Synopses & Reviews
Almost thirty years ago, Charles Wright (who teaches at the University of Virginia in Charlottesville and has won both the Pulitzer Prize and the National Book Award for Poetry) began a poetic project of astonishing scope--a series of three trilogies. The first trilogy was collected in Country Music
, the second in The World of the Ten Thousand Things
, and the third began with Chickamauga
and continued with Black Zodiac
is the last book in the final trilogy of this pathbreaking and majestic series.
If Country Music traced "Wright's journey from the soil to the stars" and The World of the Ten Thousand Things "lovingly detailed" our world and made "a visionary map of the world beyond" (James Longenbach, The Nation), this final book in Wright's great work reveals a master's confrontation with his own mortality and his stunning ability to discover transcendence in the most beautifully ordinary of landscapes.
"Has any other American poet been writing as beautifully and daringly over the past twenty-five years as Charles Wright? Possibly. But I cannot imagine who it would be. . . . [Wright] plumbs our deepest relationships with nature, time, love, death, creation."--Philip Levine, American Poet citation for the Lenore Marshall Poetry Prize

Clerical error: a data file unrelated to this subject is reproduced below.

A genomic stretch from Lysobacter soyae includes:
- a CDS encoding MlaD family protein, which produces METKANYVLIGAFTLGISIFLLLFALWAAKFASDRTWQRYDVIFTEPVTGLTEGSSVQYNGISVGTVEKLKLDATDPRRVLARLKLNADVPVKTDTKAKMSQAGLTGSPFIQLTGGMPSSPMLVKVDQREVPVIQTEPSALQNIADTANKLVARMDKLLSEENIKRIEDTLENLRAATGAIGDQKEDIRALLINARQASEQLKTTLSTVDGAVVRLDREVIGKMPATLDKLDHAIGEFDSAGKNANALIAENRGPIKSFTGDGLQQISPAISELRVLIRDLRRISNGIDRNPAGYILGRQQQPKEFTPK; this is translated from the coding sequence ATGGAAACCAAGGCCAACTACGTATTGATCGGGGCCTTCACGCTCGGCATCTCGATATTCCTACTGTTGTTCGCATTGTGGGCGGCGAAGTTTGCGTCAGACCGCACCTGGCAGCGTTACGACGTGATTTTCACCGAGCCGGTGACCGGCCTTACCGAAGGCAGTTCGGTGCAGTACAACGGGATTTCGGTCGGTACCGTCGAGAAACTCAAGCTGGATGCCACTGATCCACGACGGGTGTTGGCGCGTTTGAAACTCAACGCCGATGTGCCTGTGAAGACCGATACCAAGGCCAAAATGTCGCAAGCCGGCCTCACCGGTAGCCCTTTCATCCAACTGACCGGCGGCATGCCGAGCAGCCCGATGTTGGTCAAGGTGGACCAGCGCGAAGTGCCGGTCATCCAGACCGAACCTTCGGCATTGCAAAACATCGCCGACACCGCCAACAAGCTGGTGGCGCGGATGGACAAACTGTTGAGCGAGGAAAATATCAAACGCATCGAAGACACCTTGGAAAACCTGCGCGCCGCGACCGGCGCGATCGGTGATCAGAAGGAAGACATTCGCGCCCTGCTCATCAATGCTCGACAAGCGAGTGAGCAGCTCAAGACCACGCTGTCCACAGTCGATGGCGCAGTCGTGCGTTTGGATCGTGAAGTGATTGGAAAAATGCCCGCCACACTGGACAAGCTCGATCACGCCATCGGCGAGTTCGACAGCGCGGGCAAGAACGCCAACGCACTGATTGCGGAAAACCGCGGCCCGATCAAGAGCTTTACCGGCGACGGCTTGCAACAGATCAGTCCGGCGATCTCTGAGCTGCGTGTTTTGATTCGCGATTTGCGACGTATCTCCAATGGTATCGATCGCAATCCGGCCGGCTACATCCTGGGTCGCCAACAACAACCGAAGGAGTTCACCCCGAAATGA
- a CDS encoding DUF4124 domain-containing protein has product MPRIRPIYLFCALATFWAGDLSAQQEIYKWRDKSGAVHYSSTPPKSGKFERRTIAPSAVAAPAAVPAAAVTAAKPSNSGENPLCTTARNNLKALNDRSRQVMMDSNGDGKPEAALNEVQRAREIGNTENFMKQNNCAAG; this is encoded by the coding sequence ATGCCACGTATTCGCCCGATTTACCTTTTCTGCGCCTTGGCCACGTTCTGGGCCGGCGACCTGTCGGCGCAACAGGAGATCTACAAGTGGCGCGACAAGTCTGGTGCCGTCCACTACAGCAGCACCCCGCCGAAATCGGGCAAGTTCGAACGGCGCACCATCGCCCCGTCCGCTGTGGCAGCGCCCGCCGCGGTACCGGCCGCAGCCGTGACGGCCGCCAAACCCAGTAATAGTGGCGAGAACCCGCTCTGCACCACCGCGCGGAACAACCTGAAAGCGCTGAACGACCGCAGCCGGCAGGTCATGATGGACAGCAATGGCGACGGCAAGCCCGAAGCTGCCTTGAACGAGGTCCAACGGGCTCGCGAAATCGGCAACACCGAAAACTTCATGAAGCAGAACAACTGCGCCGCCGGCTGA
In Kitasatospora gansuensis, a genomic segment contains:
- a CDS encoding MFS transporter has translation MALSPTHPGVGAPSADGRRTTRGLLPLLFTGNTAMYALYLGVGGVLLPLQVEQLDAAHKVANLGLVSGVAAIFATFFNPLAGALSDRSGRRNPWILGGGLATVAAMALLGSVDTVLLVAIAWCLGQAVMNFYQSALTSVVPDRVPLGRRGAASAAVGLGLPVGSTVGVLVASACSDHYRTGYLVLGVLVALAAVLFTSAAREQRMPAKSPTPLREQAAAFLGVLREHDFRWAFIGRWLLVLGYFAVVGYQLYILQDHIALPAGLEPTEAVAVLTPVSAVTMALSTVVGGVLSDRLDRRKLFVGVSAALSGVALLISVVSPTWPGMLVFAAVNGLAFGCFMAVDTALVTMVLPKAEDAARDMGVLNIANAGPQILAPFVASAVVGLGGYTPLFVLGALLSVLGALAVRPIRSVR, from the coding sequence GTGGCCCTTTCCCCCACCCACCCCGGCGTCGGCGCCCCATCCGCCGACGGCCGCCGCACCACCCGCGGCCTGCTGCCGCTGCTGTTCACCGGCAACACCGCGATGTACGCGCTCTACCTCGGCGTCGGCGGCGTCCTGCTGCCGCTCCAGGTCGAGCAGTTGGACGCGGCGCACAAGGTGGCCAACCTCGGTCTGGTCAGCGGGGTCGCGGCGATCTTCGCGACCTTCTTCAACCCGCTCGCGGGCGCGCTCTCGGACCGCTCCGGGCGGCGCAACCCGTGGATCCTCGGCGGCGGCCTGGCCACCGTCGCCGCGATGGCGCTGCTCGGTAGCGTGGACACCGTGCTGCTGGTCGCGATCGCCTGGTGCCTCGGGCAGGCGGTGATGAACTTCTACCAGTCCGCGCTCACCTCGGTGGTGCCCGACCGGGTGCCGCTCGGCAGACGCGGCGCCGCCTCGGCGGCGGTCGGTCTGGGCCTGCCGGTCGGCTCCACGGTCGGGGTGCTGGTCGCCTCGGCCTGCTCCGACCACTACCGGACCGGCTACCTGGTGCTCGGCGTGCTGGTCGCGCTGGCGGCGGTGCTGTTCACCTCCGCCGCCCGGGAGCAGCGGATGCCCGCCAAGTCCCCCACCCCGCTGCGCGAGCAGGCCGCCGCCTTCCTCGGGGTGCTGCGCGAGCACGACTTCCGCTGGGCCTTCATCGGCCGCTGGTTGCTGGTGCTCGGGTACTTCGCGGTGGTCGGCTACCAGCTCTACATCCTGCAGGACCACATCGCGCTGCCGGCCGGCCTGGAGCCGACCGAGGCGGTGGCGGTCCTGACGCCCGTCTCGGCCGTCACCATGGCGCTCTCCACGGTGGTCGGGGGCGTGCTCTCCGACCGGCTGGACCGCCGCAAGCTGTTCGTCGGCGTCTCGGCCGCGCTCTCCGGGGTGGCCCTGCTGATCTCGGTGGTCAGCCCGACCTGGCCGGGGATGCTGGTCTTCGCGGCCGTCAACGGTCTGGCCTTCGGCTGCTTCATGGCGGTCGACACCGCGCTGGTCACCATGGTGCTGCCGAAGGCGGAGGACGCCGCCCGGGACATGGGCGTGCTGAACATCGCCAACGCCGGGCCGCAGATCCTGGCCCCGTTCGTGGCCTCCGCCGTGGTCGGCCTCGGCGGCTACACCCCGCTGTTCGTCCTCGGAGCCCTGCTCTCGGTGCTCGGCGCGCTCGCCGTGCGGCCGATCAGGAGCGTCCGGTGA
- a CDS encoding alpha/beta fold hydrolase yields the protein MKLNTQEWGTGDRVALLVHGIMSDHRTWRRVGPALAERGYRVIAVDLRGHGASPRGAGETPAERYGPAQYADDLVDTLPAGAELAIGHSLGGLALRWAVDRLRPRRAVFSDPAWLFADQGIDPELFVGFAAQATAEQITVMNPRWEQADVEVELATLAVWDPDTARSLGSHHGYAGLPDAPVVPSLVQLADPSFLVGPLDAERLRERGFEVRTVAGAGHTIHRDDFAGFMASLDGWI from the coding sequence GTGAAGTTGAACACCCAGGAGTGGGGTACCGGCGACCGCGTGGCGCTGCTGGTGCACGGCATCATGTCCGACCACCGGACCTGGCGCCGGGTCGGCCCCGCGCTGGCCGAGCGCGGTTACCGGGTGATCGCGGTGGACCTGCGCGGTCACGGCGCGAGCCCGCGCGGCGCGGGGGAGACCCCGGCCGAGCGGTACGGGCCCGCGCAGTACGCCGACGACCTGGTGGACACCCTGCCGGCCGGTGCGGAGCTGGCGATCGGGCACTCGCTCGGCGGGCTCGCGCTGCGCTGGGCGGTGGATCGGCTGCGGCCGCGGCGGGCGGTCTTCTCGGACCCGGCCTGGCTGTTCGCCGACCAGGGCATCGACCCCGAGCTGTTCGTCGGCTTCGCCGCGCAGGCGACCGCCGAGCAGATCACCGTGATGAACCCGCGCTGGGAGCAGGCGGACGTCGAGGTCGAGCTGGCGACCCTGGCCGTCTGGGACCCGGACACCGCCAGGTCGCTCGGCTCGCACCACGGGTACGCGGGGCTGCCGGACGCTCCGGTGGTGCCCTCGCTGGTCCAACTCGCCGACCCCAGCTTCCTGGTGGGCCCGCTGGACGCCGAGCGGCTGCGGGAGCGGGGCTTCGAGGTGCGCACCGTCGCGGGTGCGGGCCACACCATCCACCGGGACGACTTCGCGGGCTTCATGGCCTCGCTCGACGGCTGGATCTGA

"In an age of casual faithlessness, Wright successfully reconstitutes the provocative tension between belief and materialism."--Albert Mobilio, The Village Voice
"A significant and true reflection of our time."--Adam Kirsch, The New York Times Book Review
"A culmination of his career. . . . Appalachia shows again why Wright is generally considered one of America's leading poets."--Harold Branam, Magill's Literary Annual
"Wright, recipient of numerous prestigious literary prizes, is a philosopher-poet with a gift for gloriously whimsical imagery and a keen sense of the ephemeral. His inquisitive poems reside at the crux of faith and art. . . . In bright leaping lines reminiscent of Gerard Manley Hopkins, a kindred spirit also enthralled by nature yet keenly aware of our isolation from it, Wright tries to connect with the spiritual by conjuring the ancient beaming of stars, winter's starkness, and the valor of flowers. Finally, in sweet, bemused surrender, he acknowledges both the impossibility of certainty, and our insatiable hunger for it."--Donna Seaman, Booklist
About the Author
was awarded the National Book Award in Poetry in 1983 for Country Music and the 1995 Lenore Marshall Poetry Prize for Chickamauga. He teaches at the University of Virginia, in Charlottesville.